Books: Notes and Recollections By Ludwig Von Mises

by | Jan 4, 2002 | Books

This is an intellectual autobiography of Mises, written near the half-way point of his productive years (1940).

This is an intellectual autobiography of Mises, written near the half-way point of his productive years (1940). It was completed in the three months following Mises’ arrival in America, at age 59, as an exile from war-torn Europe.

Mises offers little about his personal life, but describes the evolution of his thinking against a background of opinion squarely opposed to his own. It is the account of a true scholar, one of independence and integrity, who valiantly fought against the intellectual mainstream without ever diluting his radical views to accommodate the orthodoxies of the time. “In science, compromises are treason to truth,” he writes.

Mises began reading popular history at age seven. At the University of Vienna he turned from law to economics due to the influence of Carl Menger, the founder of what came to be known as the Austrian School of Economics. Mises says that “it was the reading of Menger’s Principles of Economics that made an economist out of me.” Mises describes himself as a “thorough statist” and a positivist when he entered university life. However, “when I finally engaged in an intensive study of the important works of Marx, Engels and Lassalle, I was provoked to contradict them on every page. It seemed incomprehensible to me that this garbled Hegelianism could exert such an enormous influence.” Mises describes his own great contributions to economics without false modesty, including The Theory of Money and Credit (1912), Socialism (1921) and Human Action (1940).

Mises also credits himself with offering a better epistemology for economics—— a method relying on logic and theoretical reasoning. He was opposed to the concrete-bound, statistical empiricism that ruled economics. He rejected the belief that the principles of logic were “arbitrarily chosen conventions.” He writes that “the basic assumptions of logic have been called ‘the rules of the game.’ But we must then add that this game is our life, that we are born in this game and that we must play it as long as we live. And for us humans there is no second game that could observe other rules.” As a result of his views, Mises says, a “university professorship was closed to me, inasmuch as the universities were searching for interventionists and socialists.” But he began conducting an economic seminar at night, attended by a dozen or so young economists and students (many of whom went on to become internationally renowned economists, including Nobel-prize winner Friedrich Hayek). After emigrating to America in 1940, he faced the same obstacle in obtaining a teaching position.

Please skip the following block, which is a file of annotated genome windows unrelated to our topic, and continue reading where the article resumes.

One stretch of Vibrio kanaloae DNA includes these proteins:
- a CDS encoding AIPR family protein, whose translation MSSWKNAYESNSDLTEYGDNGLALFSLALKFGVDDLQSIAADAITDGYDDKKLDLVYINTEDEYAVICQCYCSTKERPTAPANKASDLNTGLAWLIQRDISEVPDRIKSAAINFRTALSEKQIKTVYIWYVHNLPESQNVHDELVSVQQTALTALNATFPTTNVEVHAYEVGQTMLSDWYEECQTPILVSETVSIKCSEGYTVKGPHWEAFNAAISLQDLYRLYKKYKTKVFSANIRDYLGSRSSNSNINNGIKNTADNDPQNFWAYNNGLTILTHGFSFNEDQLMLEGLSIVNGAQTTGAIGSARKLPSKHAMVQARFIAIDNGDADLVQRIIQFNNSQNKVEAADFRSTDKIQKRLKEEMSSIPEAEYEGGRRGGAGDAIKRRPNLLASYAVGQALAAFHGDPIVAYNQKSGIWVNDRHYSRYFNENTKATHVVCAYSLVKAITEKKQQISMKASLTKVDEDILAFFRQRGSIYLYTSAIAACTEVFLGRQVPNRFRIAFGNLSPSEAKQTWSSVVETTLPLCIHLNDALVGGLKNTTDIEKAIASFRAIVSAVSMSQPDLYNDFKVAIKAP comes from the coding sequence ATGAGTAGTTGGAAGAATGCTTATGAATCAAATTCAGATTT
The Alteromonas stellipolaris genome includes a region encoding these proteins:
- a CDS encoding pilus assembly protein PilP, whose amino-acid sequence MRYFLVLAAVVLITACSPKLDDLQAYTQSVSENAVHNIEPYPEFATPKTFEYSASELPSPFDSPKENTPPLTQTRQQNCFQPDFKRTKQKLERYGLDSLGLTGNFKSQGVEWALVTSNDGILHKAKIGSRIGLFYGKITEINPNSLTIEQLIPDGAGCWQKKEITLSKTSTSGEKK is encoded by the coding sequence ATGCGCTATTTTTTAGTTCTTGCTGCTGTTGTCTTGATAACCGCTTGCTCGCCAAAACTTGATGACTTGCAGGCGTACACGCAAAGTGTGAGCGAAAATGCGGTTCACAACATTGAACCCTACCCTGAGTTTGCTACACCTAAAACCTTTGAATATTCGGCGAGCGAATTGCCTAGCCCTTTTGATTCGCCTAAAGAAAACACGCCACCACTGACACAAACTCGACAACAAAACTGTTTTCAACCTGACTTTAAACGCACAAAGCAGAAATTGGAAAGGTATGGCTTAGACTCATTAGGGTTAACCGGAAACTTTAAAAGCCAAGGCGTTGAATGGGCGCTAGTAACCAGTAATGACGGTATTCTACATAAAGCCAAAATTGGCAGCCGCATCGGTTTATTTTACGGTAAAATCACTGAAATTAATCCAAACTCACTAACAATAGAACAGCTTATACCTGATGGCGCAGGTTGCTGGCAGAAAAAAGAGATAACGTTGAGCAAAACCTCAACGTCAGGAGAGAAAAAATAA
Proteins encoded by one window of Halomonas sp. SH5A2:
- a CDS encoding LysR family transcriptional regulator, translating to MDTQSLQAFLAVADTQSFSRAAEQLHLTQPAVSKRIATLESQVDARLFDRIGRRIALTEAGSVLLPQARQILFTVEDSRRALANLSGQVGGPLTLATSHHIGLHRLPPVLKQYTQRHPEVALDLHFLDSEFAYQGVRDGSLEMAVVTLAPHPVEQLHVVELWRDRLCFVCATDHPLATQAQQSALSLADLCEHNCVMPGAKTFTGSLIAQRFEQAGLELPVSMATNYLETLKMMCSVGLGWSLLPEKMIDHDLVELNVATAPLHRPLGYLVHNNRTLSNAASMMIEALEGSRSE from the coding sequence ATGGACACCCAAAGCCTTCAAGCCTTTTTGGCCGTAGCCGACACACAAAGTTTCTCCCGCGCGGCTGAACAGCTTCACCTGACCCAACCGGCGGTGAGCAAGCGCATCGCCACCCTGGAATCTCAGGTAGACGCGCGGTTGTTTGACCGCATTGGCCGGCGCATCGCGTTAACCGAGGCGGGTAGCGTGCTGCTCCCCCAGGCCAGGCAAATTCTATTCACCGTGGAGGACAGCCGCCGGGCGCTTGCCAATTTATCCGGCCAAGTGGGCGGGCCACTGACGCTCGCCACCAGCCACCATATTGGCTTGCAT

Mises’ autobiography is sometimes sad, sometimes bitter in tone. While he was developing his ideas, he was simultaneously witnessing the cultural deterioration of Europe and Austria before and after World War I. He was one of the few giants able to understand the nature of the disastrous anti-capitalist trends and to offer a fundamental alternative—yet his ideas were ignored by society. At one low point, 9 he says, “I set out to be a reformer, but only became the historian of decline.

But Mises’ bitterness never borders on resentment. He recalls the intense pessimism suffered by Menger and notes how it paralyzed his productivity and spirit in his later years. Mises avoided full despair by deliberately focusing, not on the motives and character of his opponents, but on the means of refuting their arguments. He believed that such an approach would preserve his enthusiasm for ideological battle.

This book captures the spirit of a great mind and of a man of great principle— who, ultimately, by his intransigent commitment to his ideas, gained wide intellectual influence. That spirit is best summarized in a postscript by Hans Sennholz, one of Mises’ students: “Always active in thought, always eager to ponder new ideas, his mind was ever young. Satisfied, yet ever dissatisfied; settled, yet ever unsettled; seeing clearly, yet ever searching for new horizons.” This is a moving and inspiring. autobiography of perhaps the greatest economist of all time.

This review is made available by the Ayn Rand Bookstore (formerly Second Renaissance Books)

The Ayn Rand Bookstore (formerly Second Renaissance Books) is your source for books and lectures for those interested in Ayn Rand's philosophy of Objectivism.

The views expressed above represent those of the author and do not necessarily represent the views of the editors and publishers of Capitalism Magazine. Capitalism Magazine sometimes publishes articles we disagree with because we think the article provides information, or a contrasting point of view, that may be of value to our readers.

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